Their conclusion was simply that CUD, caused by heavy marijuana use, is associated with an increased incidence for all these factors in later life. This confirms a great deal of previous research, indicating a report that self-harm is associated with cannabis use in some countries or regions (in this case, in Norway but not England). Though a genetic component may control the association between cannabis use vs. self-harm and depression, exactly how any such associations may work is still uncertain. Either way, it’s harmful.
Speaking of Fodder…
So, cannabis is NOT a good medicine for treating mood disorders. Marijuana abuse may actually make them worse (a likelihood covered here in detail). However, the problem here—and it’s a big one—is how we can get the message from the choir (us) to the general public, including our misinformed children and adolescents. Frankly, young users, who often seeking the thrill of the illicit even as they medicate themselves, don’t consult the medical literature. They’d rather buy what pro-pot web sites are peddling. Marijuana sites of course avoid reality altogether, preferring feel-good philosophy and profit to accuracy—or human health, for that matter. Ultimately, the youths in question might not understand that in trying to help themselves, they’re hurting themselves even more.
Most of what young people will find and read on the Internet and social media (their go-to sources for everything) about the potential dangers of marijuana is wrong, whether through ignorance, deliberately, or because the authors reject anything they don’t care to believe. In my faith, Satan is known as The Father of Lies. This campaign of misinformation about marijuana’s harmlessness makes marijuana the Fodder of Lies. So many myths, misperceptions, outdated information, and outright lies about marijuana’s safety appear online that it can be near-impossible for a young person to learn the truth—particularly if they want to believe marijuana is beneficial.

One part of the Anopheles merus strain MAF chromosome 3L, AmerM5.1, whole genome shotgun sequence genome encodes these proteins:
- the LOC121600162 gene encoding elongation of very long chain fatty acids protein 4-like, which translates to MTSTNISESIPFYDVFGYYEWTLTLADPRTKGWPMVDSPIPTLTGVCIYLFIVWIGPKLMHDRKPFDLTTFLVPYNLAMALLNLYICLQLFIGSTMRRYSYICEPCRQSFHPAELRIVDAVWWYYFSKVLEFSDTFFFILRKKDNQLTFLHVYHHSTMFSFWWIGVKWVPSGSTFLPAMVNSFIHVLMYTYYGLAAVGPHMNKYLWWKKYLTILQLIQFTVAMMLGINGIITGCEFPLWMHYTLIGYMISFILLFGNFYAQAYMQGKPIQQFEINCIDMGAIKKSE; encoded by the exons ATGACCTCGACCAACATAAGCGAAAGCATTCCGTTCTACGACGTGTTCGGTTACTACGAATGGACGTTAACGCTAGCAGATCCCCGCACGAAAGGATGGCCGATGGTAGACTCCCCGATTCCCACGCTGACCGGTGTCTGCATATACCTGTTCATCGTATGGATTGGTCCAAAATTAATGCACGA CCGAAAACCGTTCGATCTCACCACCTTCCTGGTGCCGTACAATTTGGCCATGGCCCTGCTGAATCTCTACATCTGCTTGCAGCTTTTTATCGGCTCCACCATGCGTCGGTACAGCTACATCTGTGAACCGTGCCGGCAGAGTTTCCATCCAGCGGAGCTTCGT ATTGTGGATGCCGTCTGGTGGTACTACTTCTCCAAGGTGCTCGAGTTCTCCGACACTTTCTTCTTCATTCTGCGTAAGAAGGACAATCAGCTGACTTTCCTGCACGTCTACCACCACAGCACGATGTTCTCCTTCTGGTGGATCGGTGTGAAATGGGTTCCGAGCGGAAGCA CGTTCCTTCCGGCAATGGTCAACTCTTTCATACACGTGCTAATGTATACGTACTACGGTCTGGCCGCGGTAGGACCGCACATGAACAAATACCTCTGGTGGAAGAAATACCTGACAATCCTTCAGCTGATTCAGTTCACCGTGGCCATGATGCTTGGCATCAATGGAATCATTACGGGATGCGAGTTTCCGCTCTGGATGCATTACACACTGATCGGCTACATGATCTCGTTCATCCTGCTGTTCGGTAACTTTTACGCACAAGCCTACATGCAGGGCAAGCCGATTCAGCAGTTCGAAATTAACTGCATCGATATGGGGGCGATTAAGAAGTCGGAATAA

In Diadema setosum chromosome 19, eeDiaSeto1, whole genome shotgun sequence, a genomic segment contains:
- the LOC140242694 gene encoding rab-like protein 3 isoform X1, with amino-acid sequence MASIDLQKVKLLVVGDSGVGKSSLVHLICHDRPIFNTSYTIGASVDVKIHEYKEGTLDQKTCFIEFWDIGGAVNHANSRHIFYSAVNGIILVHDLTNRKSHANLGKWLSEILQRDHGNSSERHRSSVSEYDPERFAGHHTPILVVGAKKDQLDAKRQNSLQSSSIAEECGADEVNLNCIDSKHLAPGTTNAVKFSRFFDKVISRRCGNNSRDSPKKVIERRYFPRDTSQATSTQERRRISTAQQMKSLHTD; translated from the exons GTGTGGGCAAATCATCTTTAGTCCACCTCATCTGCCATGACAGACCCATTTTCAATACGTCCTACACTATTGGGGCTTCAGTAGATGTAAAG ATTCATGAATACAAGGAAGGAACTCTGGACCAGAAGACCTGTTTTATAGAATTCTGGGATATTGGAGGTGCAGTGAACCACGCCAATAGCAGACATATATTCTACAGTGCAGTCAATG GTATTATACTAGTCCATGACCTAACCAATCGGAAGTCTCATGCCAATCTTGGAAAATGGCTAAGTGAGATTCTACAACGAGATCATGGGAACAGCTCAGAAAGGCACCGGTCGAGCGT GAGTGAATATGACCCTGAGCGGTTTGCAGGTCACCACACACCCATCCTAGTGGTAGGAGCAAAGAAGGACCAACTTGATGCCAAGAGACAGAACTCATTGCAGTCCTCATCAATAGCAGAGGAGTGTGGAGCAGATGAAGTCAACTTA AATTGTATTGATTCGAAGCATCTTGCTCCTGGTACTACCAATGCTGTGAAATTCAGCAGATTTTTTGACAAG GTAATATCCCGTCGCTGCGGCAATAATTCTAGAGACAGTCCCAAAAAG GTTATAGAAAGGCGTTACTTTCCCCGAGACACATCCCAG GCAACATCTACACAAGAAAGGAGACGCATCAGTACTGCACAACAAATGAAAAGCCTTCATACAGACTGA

And note that I use the term “fodder” very deliberately here, in its proper sense: as dried vegetation fed to cattle, as in this week’s illustration. Unfortunately, many teen users seem willing to be led around by the nose by the addiction-for-profit industry, who makes attractive promises using marijuana as their fodder.
As with tobacco and booze, even pro-marijuana advocates who accept the scientific evidence seem to take a laissez-faire, caveat emptor attitude to pot use for children: “Proceed at your own risk. You know the dangers. You’re an adult, and it’s your decision.” But many users aren’t adults and don’t know all the dangers. Even scientists don’t know all the dangers yet; more seem to appear every week.
The JAMA Pediatrics study, with its huge sample size, is the latest word on the association between cannabis use and mood disorders—but it certainly won’t be the last. It may be a century before we know all the health repercussions of cannabis use, especially in this age of increasing pot potency. Meanwhile, revelations like these will, for those of us in the frontlines, continue to be eye-opening—but no longer surprising.